Last Updated on
From the mailbag:
You’ve covered a lot of great 400m coaches on your website like Clyde Hart, Bud Winter and Stan Dowell.
How about LaShawn Merritt’s coach? What kind of training philosophy does he have? Long to Short or Short to Long?
First of all, Dwayne Miller is LaShawn Merritt’s coach.
LaShawn’s last 4 years have been impressive with SB of 44.16 (2006), 43.96 (2007), 43.75 (2008) and 44.06 (2009). You can argue the rain delay and wet track of the Berlin World Championships prevented him from running faster.
His training philosophy is definitely a long to short approach, with an emphasis on aerobic capacity similar to Clyde Hart. He is also blessed with an athlete like LaShawn who has good 200 meter speed – Michael Johnson and LaShawn are the only 2 athletes who have Personal Bests of sub 20 200m and sub 44 400m.
If you attended the USATF Olympic Trials, they hold a SuperClinic series on the rest day every year since 1992. With the proposed new Olympic Trials schedule, having the Trials on 2 weekends may destroy these clinics.
Last year’s SuperClinic was held on July 1, 2008 and Dwayne Miller presented his program. You can download the PDF of his Annual Plan labelled “from Prep to Pro” here (PDF).
For a free audio podcast of Dwayne Miller, visit the Canadian Athletics Coaching Centre and go to their multimedia section. (Note: You will need to sign up for a free account to listen to the Podcast)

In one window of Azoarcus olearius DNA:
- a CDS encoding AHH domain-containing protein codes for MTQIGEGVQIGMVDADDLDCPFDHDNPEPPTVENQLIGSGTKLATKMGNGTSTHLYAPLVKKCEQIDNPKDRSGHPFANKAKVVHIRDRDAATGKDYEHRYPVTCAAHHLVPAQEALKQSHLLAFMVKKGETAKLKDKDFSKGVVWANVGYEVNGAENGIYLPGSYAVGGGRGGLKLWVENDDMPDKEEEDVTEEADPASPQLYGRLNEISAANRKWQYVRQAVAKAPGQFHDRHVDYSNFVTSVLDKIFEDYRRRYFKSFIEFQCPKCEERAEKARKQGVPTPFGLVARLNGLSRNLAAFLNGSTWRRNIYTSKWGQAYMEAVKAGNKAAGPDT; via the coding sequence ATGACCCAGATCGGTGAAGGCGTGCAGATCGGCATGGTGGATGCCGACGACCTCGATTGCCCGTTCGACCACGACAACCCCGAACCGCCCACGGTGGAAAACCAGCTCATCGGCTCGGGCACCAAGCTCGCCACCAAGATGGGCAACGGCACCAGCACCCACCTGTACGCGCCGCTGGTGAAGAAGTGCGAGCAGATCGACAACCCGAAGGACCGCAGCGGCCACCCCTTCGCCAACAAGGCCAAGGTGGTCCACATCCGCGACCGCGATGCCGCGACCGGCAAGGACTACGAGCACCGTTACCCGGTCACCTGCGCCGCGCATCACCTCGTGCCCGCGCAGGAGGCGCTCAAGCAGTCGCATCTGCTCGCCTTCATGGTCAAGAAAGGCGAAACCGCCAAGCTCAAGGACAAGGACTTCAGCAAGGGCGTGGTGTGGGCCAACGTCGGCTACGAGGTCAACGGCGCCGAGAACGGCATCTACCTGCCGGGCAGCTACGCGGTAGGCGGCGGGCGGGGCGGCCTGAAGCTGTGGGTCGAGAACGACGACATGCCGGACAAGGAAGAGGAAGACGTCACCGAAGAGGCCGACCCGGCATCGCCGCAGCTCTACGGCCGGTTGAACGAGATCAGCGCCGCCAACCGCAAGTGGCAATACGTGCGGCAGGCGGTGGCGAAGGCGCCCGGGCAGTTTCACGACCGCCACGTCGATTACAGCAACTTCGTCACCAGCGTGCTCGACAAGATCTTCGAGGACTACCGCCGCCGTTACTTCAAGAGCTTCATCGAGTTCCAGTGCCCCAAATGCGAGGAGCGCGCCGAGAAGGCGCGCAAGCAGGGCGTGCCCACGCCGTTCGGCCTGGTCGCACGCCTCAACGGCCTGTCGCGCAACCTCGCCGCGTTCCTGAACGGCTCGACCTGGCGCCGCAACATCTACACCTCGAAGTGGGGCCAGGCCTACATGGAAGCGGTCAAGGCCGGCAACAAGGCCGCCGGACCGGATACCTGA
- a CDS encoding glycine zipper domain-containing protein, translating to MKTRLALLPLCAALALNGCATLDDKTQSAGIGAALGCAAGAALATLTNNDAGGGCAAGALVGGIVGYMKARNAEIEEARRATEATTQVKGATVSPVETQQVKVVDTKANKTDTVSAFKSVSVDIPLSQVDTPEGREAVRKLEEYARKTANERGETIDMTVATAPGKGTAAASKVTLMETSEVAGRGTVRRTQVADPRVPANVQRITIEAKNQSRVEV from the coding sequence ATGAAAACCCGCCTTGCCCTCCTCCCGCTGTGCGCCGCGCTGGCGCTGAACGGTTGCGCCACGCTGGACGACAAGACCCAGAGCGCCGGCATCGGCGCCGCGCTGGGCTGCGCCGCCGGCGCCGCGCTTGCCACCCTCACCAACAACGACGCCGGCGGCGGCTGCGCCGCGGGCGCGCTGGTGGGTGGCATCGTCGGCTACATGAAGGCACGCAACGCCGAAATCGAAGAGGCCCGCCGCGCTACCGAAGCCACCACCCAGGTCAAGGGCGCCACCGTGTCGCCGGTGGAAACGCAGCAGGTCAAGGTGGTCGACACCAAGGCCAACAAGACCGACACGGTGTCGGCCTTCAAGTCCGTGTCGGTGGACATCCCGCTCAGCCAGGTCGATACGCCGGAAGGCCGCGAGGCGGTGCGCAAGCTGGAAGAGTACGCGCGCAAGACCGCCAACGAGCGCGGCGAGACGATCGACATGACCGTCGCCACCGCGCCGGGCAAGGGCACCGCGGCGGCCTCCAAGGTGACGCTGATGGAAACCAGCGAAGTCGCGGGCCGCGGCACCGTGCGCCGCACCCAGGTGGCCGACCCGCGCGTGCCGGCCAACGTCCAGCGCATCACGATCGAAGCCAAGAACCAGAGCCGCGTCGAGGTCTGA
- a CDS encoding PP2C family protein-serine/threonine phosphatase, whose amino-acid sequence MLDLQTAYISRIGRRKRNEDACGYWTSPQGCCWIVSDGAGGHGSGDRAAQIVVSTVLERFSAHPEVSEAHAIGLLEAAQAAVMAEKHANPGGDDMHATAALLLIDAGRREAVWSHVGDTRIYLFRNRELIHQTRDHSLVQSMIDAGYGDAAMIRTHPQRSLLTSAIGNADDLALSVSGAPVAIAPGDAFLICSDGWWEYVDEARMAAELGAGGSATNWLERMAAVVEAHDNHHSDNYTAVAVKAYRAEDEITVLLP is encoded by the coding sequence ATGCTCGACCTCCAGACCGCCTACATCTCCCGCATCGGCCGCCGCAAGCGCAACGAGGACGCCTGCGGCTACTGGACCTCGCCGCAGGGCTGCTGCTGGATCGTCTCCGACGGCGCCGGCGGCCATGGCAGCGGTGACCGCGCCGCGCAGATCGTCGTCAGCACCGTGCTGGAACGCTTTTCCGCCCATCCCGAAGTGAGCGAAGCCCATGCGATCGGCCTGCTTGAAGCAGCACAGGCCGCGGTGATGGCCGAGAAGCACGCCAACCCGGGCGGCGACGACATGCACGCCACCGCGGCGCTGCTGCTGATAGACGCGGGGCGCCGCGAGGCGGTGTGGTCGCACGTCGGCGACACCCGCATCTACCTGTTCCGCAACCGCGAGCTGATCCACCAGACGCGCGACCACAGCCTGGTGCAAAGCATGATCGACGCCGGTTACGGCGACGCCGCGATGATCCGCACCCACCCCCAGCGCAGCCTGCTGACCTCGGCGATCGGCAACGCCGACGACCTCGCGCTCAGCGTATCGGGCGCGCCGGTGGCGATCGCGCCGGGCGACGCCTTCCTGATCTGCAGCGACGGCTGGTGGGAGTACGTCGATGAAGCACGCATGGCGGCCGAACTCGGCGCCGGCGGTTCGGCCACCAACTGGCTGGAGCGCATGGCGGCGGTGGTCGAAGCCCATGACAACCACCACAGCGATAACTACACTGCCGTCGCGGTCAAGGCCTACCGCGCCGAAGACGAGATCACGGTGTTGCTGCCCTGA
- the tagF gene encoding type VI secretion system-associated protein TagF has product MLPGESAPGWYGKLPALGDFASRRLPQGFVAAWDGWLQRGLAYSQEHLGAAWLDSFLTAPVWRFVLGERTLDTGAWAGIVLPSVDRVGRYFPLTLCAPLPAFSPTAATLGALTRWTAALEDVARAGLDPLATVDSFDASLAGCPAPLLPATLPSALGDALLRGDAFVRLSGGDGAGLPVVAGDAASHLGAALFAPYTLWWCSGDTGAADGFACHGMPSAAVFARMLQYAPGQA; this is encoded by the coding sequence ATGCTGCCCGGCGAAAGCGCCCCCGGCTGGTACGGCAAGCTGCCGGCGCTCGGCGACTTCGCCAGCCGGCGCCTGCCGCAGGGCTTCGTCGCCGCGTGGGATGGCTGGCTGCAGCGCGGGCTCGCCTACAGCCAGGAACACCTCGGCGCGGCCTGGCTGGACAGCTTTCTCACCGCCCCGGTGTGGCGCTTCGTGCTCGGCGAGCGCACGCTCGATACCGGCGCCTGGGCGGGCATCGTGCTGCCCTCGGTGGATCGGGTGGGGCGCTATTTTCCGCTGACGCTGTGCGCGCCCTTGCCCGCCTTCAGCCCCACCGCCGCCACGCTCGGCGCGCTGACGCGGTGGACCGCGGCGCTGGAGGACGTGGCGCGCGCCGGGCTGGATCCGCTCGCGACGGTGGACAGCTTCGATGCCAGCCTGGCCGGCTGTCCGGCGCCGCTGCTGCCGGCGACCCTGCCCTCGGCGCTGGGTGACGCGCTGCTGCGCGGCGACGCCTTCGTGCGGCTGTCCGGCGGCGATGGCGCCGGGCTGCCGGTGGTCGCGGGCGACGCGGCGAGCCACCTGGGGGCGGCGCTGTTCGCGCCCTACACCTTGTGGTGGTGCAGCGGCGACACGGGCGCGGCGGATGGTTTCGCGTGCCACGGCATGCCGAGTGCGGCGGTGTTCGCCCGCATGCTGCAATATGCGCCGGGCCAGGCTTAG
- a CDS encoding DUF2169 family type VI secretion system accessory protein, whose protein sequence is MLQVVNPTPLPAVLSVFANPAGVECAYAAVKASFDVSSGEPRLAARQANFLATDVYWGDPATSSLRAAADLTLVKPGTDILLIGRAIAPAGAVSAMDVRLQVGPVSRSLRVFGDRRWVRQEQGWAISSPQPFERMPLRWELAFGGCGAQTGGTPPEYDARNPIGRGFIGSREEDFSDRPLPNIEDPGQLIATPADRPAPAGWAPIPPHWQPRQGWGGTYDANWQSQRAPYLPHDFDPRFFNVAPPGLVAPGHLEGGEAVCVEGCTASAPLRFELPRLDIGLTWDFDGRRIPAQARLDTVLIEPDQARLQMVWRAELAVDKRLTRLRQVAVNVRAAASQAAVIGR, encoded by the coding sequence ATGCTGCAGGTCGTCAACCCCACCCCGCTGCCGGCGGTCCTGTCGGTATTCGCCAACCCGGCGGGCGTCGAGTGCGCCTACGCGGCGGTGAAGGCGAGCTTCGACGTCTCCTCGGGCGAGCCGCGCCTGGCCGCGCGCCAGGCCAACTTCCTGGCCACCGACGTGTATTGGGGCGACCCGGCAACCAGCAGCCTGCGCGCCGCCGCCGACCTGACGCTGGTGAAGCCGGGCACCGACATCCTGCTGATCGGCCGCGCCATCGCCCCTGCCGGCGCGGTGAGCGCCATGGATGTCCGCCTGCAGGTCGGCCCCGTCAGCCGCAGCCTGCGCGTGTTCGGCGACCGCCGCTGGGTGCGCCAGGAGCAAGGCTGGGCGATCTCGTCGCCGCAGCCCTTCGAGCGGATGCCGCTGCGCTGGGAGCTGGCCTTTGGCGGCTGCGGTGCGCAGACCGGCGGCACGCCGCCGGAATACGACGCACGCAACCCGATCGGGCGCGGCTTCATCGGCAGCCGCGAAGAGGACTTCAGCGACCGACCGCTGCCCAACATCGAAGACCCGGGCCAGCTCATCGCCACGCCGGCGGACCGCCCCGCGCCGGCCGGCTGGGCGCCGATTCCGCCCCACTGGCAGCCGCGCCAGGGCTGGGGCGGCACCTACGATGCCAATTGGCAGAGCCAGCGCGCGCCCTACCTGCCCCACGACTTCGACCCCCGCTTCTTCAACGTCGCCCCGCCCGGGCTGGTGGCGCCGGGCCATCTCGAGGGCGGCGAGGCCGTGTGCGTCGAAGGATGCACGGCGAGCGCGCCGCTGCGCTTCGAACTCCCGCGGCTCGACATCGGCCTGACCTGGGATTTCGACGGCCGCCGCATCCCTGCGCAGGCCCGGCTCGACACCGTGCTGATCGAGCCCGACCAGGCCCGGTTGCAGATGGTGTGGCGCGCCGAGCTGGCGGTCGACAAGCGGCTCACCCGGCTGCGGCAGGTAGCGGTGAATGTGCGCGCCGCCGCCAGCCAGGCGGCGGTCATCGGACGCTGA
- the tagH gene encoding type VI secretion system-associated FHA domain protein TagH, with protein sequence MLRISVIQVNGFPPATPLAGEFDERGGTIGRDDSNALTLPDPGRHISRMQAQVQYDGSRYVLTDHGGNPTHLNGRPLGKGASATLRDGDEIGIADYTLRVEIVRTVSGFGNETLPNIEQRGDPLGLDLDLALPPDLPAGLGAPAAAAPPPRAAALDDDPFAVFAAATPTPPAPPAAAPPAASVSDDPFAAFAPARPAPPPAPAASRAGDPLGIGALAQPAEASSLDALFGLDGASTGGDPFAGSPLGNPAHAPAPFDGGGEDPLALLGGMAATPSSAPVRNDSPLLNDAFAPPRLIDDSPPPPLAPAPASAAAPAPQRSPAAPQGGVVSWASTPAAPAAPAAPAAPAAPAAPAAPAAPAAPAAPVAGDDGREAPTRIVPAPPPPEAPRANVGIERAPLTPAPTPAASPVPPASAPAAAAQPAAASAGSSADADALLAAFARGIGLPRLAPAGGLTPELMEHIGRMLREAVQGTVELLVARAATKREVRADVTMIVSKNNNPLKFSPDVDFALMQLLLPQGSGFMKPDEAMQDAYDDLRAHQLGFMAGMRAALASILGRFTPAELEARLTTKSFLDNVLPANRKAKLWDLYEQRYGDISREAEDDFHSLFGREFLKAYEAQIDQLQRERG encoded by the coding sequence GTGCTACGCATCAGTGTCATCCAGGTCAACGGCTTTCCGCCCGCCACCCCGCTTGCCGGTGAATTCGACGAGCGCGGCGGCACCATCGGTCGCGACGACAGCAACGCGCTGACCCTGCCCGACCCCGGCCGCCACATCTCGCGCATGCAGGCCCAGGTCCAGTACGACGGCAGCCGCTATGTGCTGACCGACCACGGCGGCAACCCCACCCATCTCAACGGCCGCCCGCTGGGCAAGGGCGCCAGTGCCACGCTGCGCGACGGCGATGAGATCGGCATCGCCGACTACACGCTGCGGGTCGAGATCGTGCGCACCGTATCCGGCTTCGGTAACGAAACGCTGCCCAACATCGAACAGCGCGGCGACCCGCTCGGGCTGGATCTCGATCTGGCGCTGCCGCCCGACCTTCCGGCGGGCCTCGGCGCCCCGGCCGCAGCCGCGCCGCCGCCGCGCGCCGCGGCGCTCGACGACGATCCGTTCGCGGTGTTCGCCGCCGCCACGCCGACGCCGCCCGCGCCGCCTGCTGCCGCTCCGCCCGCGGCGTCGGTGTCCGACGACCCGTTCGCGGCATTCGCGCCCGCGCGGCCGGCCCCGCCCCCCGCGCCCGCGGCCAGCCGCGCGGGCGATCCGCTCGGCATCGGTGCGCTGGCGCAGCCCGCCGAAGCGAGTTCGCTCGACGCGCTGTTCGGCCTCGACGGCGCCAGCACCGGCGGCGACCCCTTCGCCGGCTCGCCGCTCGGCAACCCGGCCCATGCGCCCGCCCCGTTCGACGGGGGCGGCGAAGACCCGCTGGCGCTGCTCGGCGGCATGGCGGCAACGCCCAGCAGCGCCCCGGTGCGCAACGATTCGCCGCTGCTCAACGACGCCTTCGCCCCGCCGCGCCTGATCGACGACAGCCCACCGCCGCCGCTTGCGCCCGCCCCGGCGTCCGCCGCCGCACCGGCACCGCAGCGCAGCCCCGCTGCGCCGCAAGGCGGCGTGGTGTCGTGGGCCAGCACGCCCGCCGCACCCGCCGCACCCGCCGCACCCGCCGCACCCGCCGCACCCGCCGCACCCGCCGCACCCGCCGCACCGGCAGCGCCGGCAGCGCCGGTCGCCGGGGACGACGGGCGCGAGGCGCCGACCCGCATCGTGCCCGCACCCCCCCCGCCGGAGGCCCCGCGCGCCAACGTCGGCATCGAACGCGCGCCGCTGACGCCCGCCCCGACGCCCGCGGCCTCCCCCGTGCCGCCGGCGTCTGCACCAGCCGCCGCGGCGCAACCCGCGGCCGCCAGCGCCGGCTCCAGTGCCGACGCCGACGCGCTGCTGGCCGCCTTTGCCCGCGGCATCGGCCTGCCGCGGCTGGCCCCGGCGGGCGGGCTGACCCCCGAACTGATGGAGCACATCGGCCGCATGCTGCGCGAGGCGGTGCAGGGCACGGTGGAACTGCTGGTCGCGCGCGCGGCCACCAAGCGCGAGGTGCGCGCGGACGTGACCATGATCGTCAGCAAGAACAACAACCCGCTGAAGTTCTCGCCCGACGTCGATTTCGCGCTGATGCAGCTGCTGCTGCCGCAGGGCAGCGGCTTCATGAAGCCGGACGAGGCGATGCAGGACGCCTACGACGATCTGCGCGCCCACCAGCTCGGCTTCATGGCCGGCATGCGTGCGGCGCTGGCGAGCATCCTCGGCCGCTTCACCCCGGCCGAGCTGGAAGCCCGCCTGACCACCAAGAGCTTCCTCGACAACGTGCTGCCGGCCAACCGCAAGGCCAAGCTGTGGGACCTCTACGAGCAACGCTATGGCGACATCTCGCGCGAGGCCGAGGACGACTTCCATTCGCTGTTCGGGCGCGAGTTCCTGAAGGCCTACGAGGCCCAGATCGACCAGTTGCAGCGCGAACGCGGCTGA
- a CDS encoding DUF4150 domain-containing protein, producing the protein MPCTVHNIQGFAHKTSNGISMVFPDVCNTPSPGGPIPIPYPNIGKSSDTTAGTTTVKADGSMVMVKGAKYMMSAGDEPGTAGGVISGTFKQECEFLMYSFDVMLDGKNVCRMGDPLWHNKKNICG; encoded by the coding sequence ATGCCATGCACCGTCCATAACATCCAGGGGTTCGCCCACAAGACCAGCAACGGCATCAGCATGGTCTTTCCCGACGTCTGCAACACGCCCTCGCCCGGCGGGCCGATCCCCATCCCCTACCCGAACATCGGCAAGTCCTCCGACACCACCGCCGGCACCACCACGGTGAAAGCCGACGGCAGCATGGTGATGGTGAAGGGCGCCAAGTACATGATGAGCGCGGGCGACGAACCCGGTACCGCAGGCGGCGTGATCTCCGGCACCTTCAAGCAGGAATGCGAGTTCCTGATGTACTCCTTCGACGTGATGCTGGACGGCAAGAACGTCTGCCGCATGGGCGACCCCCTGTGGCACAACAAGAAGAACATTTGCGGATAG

I like the way Dwayne Miller describes himself with 3 hats: Track Coach, Strength Coach, and Nutritional Advisor. This is my philosophy as well, but I also wear another hat: Recovery and Regeneration advisor. If you add Olympic Historian, then you have all the elements that make up this Blog!
I do find a 1 hour long run in the fall excessive for a 400 meter runner, but if it works for him, great. There is a lot of over distance work going late into the season. And my guess he doesn’t plan nor peak for the indoor season.
Miller’s approach to speed work is similar to Clyde Hart where he finds too much too early will injure an athlete. Short to Long coaches will argue this point at nauseam but you can’t argue with success.
Listen to the Podcast for an insightful look at another great coach.